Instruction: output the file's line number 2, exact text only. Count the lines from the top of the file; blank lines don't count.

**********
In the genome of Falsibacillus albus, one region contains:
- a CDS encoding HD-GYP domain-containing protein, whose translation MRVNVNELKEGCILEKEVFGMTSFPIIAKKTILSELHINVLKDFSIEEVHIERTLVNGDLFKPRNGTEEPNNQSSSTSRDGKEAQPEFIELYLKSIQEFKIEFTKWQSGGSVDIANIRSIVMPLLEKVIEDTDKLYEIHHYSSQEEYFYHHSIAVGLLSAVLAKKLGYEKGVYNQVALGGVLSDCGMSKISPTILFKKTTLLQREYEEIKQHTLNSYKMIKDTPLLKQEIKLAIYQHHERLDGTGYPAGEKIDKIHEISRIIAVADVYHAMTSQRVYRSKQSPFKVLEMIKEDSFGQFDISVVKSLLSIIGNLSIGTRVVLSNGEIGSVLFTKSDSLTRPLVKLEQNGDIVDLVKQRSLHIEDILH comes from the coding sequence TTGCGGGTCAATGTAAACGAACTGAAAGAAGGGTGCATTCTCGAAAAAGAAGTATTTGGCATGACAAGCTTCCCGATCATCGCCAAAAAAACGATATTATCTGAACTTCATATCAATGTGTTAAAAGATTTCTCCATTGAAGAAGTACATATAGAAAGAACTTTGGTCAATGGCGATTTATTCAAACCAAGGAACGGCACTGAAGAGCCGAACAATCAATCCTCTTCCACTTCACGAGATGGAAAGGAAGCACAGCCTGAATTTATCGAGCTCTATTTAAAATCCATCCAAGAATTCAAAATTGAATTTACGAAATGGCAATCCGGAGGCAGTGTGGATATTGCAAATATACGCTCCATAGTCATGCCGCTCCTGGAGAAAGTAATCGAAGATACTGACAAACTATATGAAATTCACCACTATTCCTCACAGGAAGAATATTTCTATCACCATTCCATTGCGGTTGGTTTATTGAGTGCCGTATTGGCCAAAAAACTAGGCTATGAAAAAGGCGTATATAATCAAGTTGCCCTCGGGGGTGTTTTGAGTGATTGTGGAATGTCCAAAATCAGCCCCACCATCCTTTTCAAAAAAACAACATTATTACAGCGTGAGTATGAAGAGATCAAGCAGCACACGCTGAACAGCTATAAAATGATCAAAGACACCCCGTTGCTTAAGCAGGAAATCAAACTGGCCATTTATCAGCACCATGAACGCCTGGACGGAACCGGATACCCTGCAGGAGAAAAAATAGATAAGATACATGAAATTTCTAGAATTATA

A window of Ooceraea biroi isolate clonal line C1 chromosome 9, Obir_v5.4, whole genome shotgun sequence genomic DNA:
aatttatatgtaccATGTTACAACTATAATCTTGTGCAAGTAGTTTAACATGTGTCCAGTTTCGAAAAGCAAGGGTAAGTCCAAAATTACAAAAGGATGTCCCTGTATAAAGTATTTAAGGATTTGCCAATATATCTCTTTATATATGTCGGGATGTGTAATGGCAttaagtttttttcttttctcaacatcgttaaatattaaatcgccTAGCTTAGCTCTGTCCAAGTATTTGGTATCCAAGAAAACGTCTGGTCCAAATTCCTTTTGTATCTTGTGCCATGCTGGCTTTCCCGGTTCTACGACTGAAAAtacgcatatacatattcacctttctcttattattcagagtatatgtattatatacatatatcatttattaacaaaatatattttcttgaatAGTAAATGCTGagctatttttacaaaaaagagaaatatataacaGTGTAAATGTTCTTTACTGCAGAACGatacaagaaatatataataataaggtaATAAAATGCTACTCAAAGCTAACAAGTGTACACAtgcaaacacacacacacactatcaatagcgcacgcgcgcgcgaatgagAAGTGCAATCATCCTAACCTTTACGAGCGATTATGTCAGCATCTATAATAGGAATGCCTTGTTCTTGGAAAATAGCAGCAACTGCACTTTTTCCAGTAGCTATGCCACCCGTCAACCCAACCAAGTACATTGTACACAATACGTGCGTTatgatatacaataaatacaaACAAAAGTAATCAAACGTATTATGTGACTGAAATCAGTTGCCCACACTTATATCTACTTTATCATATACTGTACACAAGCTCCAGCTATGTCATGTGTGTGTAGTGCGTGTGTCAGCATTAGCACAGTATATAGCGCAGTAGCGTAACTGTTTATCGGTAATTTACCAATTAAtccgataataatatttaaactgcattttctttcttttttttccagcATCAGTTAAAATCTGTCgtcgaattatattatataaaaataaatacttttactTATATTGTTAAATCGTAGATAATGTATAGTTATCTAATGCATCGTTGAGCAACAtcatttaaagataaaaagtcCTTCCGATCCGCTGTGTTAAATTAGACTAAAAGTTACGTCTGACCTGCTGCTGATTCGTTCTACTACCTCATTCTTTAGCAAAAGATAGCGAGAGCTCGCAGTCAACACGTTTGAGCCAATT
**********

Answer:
- a CDS encoding HD-GYP domain-containing protein, whose translation MRVNVNELKEGCILEKEVFGMTSFPIIAKKTILSELHINVLKDFSIEEVHIERTLVNGDLFKPRNGTEEPNNQSSSTSRDGKEAQPEFIELYLKSIQEFKIEFTKWQSGGSVDIANIRSIVMPLLEKVIEDTDKLYEIHHYSSQEEYFYHHSIAVGLLSAVLAKKLGYEKGVYNQVALGGVLSDCGMSKISPTILFKKTTLLQREYEEIKQHTLNSYKMIKDTPLLKQEIKLAIYQHHERLDGTGYPAGEKIDKIHEISRIIAVADVYHAMTSQRVYRSKQSPFKVLEMIKEDSFGQFDISVVKSLLSIIGNLSIGTRVVLSNGEIGSVLFTKSDSLTRPLVKLEQNGDIVDLVKQRSLHIEDILH comes from the coding sequence TTGCGGGTCAATGTAAACGAACTGAAAGAAGGGTGCATTCTCGAAAAAGAAGTATTTGGCATGACAAGCTTCCCGATCATCGCCAAAAAAACGATATTATCTGAACTTCATATCAATGTGTTAAAAGATTTCTCCATTGAAGAAGTACATATAGAAAGAACTTTGGTCAATGGCGATTTATTCAAACCAAGGAACGGCACTGAAGAGCCGAACAATCAATCCTCTTCCACTTCACGAGATGGAAAGGAAGCACAGCCTGAATTTATCGAGCTCTATTTAAAATCCATCCAAGAATTCAAAATTGAATTTACGAAATGGCAATCCGGAGGCAGTGTGGATATTGCAAATATACGCTCCATAGTCATGCCGCTCCTGGAGAAAGTAATCGAAGATACTGACAAACTATATGAAATTCACCACTATTCCTCACAGGAAGAATATTTCTATCACCATTCCATTGCGGTTGGTTTATTGAGTGCCGTATTGGCCAAAAAACTAGGCTATGAAAAAGGCGTATATAATCAAGTTGCCCTCGGGGGTGTTTTGAGTGATTGTGGAATGTCCAAAATCAGCCCCACCATCCTTTTCAAAAAAACAACATTATTACAGCGTGAGTATGAAGAGATCAAGCAGCACACGCTGAACAGCTATAAAATGATCAAAGACACCCCGTTGCTTAAGCAGGAAATCAAACTGGCCATTTATCAGCACCATGAACGCCTGGACGGAACCGGATACCCTGCAGGAGAAAAAATAGATAAGATACATGAAATTTCTAGAATTATA